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For the average family, showering adds up to over 40 gallons of water per day (which accounts for 17% of all residential indoor water use). It’s enough to supply New York and New Jersey with water for a year.
WaterSense-labeled showerheads are designed to reduce flow rates by as much as 50% compared to standard models while still providing excellent performance. They also feature low-flow aerators which help prevent scalding when hot water temperatures exceed 120 degrees Fahrenheit. The result: less wasted water and lower bills.
Interest in Showerheads Over Time
The interest in showerheads according to Google Trends is growing rapidly year over year. The preferred term that users search is “shower heads”.
Federal Mandated GPM Limit for Showerheads
Your new showerhead cannot exceed a 2.5 GPM limit to comply with the federal mandate of 1992. This is an important fact because it means that you can’t buy any old showerhead off the shelf at your local hardware store or big-box retailer.
The reason why we need these limits in place is simple; if there were no restrictions on how many gallons of water could be used each minute then people would just keep using more and more water every time they took a bath or showered.
Furthermore, some states have even stricter requirements reaching 1.8 GPM (Hawaii and Washington).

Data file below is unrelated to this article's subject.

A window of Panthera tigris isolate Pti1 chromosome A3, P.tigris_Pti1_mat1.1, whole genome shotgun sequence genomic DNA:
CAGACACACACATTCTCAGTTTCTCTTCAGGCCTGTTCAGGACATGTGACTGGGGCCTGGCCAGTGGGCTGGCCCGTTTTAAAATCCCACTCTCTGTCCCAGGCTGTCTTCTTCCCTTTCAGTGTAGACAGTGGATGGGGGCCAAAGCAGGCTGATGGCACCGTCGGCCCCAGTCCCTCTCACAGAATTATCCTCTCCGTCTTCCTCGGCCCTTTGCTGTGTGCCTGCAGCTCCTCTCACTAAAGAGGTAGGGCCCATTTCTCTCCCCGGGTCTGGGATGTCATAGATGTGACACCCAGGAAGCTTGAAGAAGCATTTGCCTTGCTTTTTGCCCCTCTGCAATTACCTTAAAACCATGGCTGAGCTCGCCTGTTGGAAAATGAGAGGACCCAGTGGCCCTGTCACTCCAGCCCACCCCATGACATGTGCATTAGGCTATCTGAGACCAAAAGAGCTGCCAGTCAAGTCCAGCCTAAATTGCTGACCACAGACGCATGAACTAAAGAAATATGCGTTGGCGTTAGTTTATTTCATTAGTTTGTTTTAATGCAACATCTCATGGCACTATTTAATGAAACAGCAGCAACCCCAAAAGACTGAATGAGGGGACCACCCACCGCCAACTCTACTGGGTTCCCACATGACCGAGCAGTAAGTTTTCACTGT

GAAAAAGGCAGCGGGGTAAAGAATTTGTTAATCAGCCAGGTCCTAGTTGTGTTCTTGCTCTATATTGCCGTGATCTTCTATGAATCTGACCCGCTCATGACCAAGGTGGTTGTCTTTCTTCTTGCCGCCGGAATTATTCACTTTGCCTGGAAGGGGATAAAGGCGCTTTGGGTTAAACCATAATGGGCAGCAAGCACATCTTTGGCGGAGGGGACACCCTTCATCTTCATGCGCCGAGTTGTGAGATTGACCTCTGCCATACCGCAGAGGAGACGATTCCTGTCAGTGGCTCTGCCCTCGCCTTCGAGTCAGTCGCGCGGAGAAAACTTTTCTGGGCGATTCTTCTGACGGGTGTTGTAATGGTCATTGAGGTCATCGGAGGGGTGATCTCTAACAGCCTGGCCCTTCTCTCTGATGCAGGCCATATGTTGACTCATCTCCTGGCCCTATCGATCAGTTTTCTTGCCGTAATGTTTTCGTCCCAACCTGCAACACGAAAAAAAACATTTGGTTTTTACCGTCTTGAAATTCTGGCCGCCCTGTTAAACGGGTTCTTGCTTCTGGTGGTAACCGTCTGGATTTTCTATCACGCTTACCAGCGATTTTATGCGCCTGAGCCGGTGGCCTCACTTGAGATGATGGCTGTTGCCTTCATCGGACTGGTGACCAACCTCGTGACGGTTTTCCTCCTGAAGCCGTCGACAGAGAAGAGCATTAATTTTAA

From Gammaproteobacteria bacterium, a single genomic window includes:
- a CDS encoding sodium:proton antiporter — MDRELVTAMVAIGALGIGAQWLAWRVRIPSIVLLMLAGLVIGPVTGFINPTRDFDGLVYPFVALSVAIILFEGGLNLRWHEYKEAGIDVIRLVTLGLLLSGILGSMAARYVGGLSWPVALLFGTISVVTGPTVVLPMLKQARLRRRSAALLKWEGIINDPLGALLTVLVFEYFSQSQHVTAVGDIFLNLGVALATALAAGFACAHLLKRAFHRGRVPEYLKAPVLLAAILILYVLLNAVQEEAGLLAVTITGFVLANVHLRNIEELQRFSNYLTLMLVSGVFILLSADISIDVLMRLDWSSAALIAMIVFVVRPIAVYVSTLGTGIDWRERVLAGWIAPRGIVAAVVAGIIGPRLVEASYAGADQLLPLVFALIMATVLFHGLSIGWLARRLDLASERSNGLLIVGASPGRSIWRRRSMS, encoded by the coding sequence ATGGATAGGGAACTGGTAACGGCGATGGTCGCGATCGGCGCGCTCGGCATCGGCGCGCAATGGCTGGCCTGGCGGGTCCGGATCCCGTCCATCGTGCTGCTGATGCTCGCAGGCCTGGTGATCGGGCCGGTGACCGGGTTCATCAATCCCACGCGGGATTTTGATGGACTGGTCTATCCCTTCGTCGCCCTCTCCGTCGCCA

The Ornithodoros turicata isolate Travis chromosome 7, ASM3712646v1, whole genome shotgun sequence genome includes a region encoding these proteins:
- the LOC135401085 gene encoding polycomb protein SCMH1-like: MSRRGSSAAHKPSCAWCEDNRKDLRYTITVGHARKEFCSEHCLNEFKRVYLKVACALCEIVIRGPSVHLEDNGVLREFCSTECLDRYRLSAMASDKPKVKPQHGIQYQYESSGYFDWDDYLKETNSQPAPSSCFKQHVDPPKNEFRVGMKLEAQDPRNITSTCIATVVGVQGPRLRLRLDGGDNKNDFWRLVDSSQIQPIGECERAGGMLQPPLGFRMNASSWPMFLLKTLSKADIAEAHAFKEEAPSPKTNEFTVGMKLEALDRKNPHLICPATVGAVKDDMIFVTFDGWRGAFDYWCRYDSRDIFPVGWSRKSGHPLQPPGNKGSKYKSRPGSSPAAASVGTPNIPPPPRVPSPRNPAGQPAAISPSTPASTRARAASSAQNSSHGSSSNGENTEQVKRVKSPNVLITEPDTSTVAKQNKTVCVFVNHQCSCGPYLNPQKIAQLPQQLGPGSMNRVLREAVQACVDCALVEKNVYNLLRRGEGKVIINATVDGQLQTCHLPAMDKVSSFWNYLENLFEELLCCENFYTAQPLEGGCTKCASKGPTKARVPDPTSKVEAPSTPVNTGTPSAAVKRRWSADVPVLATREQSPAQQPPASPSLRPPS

The WaterSense label requires that water-saving showerheads use no more than 2.0 gallons of water per minute. The Water Sense label ensures that these products provide a satisfactory shower that is equal to or better than conventional showers on the market. The criteria for water coverage and spray intensity were developed by the EPA with consumers in mind. Water-efficient showerheads must be independently certified to ensure they meet EPA water efficiency criteria.
Water-saving showerheads are trending. The average family could save 2,700 gallons a year if they installed Water Sense labeled showers. Water savings will reduce demands on water heating systems, and they will also save energy. The average family could save 330 kilowatt-hours of electricity annually, enough to power a home for 11 days.
We could save more than $2 billion in water utility bills and 260 billion gallons of water annually if every home in the United States had WaterSense labeled showerheads. We could avoid about $2.5 billion in energy costs.
How Much Water a Househols Uses to Shower?
A typical household takes between 15 to 20 minutes to take a shower. At 2.5 GPM, that’s over 40 gallons of water per day.
How Much Water Does a Showerhead Save?
The water-saving showerhead that uses 1.5 gallons per minute can save more than 8 gallons of water for an average 8-minute shower compared to a 2.5 GPM showerhead. That’s more than 2,900 gallons per person in the household per year.
Is 1.75 GPM Enough for a Shower?
The EPA recommendation for water-saving showerheads is no more than 2 GPM, so 1.75 GPM is enough for a shower. Many water-saving showerheads use 1.5 GPM.
The Average Shower Length
The average shower lasts 8 minutes, according to the CDC. That means an average shower can use up to 40 gallons of water.
Flow Rate of Average Showerhead
An average flow rate of 2.2 GPM was found in the Seattle study.
What Consumers Want
The preferences of consumers have been analyzed by manufacturers. Moen has found that 66% of consumers wanted more water flow, and 60% wanted more water pressure.
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